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Griffiths AJF, Miller JH, Suzuki DT, et al. An Introduction to Genetic Analysis. 7th edition. New York: W. H. Freeman; 2000.

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An Introduction to Genetic Analysis. 7th edition.

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Random events

If a population is finite in size (as all populations are) and if a given pair of parents has only a small number of offspring, then, even in the absence of all selective forces, the frequency of a gene will not be exactly reproduced in the next generation, because of sampling error. If, in a population of 1000 individuals, the frequency of a is 0.5 in one generation, then it may by chance be 0.493 or 0.505 in the next generation because of the chance production of slightly more or slightly fewer progeny of each genotype. In the second generation, there is another sampling error based on the new gene frequency, so the frequency of a may go from 0.505 to 0.511 or back to 0.498. This process of random fluctuation continues generation after generation, with no force pushing the frequency back to its initial state, because the population has no “genetic memory” of its state many generations ago. Each generation is an independent event. The final result of this random change in allelic frequency is that the population eventually drifts to p = 1 or p = 0. After this point, no further change is possible; the population has become homozygous. A different population, isolated from the first, also undergoes this random genetic drift, but it may become homozygous for allele A, whereas the first population has become homozygous for allele a. As time goes on, isolated populations diverge from each other, each losing heterozygosity. The variation originally present within populations now appears as variation among populations.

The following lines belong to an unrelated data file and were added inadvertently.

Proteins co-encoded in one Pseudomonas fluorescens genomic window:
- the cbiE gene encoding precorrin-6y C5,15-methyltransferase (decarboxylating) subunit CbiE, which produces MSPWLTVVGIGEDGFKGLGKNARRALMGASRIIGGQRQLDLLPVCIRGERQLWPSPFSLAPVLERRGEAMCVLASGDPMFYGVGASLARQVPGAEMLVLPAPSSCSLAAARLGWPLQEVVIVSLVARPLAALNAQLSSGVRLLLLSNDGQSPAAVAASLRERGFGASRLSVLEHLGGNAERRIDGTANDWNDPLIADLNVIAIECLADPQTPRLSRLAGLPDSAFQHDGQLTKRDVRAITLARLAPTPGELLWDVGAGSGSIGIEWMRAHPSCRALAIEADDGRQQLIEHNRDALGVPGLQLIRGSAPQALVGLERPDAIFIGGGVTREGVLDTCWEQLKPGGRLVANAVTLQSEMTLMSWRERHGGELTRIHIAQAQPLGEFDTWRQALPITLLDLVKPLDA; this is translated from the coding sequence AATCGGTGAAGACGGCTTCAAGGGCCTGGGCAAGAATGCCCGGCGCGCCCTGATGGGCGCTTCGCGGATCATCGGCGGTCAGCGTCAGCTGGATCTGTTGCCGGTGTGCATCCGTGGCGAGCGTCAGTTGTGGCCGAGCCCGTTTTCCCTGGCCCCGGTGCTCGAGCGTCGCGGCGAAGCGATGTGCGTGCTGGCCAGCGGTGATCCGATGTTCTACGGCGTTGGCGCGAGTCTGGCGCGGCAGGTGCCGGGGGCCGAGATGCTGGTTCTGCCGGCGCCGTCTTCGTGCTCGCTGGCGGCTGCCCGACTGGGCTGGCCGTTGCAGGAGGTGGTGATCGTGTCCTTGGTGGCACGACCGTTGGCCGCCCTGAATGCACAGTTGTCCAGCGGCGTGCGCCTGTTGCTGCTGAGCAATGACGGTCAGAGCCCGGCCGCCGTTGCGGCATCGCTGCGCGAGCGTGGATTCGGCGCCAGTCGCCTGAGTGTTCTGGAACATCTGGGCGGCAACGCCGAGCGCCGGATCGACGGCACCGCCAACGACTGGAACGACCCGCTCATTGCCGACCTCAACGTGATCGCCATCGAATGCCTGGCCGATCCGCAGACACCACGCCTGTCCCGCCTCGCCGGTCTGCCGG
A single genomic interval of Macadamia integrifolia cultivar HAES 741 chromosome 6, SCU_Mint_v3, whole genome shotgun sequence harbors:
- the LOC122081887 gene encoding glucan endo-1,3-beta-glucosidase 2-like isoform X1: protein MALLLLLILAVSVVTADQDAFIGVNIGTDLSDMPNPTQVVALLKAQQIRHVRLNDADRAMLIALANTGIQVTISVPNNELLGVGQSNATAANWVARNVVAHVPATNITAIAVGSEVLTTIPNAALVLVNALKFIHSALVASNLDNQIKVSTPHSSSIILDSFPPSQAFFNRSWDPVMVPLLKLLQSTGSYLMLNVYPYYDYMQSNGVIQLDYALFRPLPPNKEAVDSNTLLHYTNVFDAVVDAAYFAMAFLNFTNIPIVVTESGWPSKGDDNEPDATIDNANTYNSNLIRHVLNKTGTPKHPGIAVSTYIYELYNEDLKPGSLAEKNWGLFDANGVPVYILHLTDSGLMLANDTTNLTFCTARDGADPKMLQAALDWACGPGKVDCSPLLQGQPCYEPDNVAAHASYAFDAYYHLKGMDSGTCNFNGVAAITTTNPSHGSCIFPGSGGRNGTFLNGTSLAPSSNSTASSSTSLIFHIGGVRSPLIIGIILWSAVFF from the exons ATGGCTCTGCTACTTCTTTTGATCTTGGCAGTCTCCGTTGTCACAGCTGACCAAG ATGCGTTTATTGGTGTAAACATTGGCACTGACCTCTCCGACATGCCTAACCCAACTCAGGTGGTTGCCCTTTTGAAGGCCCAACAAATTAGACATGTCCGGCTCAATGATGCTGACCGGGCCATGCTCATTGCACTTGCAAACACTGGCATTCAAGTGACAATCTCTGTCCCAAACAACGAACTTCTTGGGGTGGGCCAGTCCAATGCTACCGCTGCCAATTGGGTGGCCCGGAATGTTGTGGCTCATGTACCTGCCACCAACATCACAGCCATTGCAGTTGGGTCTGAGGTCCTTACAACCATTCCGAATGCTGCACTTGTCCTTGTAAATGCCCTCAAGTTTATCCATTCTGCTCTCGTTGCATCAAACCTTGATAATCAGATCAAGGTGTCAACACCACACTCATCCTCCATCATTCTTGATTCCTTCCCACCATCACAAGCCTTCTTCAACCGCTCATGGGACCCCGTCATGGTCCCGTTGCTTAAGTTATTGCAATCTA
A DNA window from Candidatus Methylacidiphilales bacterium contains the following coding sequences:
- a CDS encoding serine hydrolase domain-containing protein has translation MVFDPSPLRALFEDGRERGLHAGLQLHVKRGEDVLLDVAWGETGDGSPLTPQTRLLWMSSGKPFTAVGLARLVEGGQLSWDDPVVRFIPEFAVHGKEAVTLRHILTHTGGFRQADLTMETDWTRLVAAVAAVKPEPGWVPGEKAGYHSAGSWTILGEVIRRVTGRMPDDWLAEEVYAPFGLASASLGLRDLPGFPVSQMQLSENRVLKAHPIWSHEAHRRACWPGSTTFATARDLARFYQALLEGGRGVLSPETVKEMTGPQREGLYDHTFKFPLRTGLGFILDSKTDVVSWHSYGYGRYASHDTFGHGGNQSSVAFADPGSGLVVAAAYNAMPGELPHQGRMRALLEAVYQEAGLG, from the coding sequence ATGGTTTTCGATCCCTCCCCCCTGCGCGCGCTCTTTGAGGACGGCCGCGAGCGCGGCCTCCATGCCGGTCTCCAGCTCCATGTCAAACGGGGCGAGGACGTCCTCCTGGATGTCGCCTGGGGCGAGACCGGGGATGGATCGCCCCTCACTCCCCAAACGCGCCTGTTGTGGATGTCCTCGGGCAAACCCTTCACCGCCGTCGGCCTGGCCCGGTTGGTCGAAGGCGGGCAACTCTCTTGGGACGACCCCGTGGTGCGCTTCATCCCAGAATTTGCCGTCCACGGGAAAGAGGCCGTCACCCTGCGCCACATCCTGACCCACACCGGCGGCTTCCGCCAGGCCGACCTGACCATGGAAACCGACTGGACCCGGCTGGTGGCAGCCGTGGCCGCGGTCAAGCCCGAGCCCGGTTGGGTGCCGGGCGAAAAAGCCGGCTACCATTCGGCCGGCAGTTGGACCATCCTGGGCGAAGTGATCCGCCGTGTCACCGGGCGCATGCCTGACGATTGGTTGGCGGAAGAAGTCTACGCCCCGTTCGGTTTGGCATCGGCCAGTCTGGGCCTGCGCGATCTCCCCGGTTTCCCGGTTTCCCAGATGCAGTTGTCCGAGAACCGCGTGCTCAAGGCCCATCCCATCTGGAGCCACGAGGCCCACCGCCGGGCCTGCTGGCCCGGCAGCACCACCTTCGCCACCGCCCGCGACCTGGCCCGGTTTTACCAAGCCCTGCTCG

One form of genetic drift occurs when a small group breaks off from a larger population to found a new colony. This “acute drift,” called the founder effect, results from a single generation of sampling, followed by several generations during which the population remains small. The founder effect is probably responsible for the virtually complete lack of blood group B in Native Americans, whose ancestors arrived in very small numbers across the Bering Strait at the end of the last Ice Age, about 20,000 years ago.0

The process of genetic drift should sound familiar. It is, in fact, another way of looking at the inbreeding effect in small populations discussed earlier. Whether regarded as inbreeding or as random sampling of genes, the effect is the same. Populations do not exactly reproduce their genetic constitutions; there is a random component of gene frequency change.